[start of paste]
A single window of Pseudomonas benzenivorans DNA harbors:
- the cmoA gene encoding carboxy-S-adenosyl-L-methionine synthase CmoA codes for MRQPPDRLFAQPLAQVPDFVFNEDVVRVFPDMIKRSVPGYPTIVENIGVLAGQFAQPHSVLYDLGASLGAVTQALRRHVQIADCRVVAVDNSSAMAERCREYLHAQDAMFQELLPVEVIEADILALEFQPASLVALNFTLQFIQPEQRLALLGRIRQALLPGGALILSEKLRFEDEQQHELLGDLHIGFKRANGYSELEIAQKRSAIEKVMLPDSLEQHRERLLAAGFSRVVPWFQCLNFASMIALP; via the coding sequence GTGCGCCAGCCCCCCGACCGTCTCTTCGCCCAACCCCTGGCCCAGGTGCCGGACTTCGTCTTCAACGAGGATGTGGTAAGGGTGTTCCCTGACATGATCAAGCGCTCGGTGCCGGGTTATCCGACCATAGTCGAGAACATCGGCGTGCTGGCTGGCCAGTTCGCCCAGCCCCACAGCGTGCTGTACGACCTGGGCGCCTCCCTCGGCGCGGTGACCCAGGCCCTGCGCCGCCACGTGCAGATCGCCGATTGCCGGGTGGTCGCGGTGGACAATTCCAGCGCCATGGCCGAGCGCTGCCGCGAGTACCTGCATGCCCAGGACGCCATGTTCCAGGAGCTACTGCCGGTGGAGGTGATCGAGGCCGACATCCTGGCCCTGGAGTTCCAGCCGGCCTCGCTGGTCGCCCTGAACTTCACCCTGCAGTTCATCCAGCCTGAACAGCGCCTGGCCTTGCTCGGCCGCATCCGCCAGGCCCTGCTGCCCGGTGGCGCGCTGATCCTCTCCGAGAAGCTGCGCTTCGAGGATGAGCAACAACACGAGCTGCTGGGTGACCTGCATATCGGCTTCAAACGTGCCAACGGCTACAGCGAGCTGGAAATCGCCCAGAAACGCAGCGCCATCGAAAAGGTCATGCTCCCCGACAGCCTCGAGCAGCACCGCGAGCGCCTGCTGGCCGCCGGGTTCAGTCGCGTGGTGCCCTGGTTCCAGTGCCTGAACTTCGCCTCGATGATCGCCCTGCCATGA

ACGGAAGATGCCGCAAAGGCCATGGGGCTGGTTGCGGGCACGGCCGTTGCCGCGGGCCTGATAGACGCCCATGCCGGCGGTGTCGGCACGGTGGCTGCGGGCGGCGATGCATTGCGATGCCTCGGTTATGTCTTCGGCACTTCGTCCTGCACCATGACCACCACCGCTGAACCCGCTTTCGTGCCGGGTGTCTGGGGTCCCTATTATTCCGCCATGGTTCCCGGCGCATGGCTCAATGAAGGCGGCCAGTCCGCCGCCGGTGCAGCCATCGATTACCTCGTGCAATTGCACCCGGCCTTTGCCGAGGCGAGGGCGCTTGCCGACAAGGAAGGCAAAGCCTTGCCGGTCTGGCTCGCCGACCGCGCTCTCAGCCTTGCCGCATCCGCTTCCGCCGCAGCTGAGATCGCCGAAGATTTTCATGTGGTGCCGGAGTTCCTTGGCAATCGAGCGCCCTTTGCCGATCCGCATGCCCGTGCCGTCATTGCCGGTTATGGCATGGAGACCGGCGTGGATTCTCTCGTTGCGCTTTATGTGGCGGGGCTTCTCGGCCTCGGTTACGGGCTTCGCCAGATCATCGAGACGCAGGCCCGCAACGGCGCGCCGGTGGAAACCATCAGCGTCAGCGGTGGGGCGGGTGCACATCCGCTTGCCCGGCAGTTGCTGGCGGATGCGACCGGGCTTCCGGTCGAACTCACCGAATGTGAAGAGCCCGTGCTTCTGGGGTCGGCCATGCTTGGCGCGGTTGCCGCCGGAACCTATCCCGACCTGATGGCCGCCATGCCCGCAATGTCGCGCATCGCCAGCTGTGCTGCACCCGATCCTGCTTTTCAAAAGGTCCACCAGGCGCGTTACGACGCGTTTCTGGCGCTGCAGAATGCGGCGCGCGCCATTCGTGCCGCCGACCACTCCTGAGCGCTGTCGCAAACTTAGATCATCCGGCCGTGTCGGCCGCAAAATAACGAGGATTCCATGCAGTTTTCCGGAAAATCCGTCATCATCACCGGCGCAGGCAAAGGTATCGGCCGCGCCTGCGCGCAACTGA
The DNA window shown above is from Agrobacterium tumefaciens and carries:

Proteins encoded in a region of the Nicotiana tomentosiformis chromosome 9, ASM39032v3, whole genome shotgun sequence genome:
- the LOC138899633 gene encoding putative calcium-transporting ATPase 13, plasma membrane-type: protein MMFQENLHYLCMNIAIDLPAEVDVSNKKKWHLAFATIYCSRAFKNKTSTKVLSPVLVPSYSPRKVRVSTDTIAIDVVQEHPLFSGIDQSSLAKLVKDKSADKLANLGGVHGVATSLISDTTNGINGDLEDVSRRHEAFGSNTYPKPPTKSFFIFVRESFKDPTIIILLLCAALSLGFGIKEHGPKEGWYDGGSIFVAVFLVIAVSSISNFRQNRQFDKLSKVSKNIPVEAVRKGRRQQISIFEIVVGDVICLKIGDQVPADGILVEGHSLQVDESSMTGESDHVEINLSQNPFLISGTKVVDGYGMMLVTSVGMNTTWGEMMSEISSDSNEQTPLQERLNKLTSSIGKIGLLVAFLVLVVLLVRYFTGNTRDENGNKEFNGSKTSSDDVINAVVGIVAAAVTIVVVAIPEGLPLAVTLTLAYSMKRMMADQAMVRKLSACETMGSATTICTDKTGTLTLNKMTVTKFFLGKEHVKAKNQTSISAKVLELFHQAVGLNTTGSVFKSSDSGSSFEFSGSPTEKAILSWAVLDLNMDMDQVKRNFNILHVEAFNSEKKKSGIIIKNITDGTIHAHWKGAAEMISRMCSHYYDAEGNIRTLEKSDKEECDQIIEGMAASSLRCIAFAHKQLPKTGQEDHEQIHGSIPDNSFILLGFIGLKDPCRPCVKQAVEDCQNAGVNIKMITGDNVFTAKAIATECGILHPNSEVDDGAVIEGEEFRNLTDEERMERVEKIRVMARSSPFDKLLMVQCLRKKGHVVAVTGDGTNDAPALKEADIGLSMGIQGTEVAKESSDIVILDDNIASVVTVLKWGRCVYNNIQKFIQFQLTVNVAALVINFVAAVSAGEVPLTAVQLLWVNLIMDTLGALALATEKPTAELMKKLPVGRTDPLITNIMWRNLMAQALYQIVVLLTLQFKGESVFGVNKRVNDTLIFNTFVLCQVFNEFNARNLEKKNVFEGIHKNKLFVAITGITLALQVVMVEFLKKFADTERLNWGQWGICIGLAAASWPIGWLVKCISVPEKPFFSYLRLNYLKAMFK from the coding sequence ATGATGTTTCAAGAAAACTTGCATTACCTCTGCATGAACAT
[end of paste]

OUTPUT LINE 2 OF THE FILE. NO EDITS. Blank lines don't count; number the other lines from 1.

- the cmoA gene encoding carboxy-S-adenosyl-L-methionine synthase CmoA codes for MRQPPDRLFAQPLAQVPDFVFNEDVVRVFPDMIKRSVPGYPTIVENIGVLAGQFAQPHSVLYDLGASLGAVTQALRRHVQIADCRVVAVDNSSAMAERCREYLHAQDAMFQELLPVEVIEADILALEFQPASLVALNFTLQFIQPEQRLALLGRIRQALLPGGALILSEKLRFEDEQQHELLGDLHIGFKRANGYSELEIAQKRSAIEKVMLPDSLEQHRERLLAAGFSRVVPWFQCLNFASMIALP; via the coding sequence GTGCGCCAGCCCCCCGACCGTCTCTTCGCCCAACCCCTGGCCCAGGTGCCGGACTTCGTCTTCAACGAGGATGTGGTAAGGGTGTTCCCTGACATGATCAAGCGCTCGGTGCCGGGTTATCCGACCATAGTCGAGAACATCGGCGTGCTGGCTGGCCAGTTCGCCCAGCCCCACAGCGTGCTGTACGACCTGGGCGCCTCCCTCGGCGCGGTGACCCAGGCCCTGCGCCGCCACGTGCAGATCGCCGATTGCCGGGTGGTCGCGGTGGACAATTCCAGCGCCATGGCCGAGCGCTGCCGCGAGTACCTGCATGCCCAGGACGCCATGTTCCAGGAGCTACTGCCGGTGGAGGTGATCGAGGCCGACATCCTGGCCCTGGAGTTCCAGCCGGCCTCGCTGGTCGCCCTGAACTTCACCCTGCAGTTCATCCAGCCTGAACAGCGCCTGGCCTTGCTCGGCCGCATCCGCCAGGCCCTGCTGCCCGGTGGCGCGCTGATCCTCTCCGAGAAGCTGCGCTTCGAGGATGAGCAACAACACGAGCTGCTGGGTGACCTGCATATCGGCTTCAAACGTGCCAACGGCTACAGCGAGCTGGAAATCGCCCAGAAACGCAGCGCCATCGAAAAGGTCATGCTCCCCGACAGCCTCGAGCAGCACCGCGAGCGCCTGCTGGCCGCCGGGTTCAGTCGCGTGGTGCCCTGGTTCCAGTGCCTGAACTTCGCCTCGATGATCGCCCTGCCATGA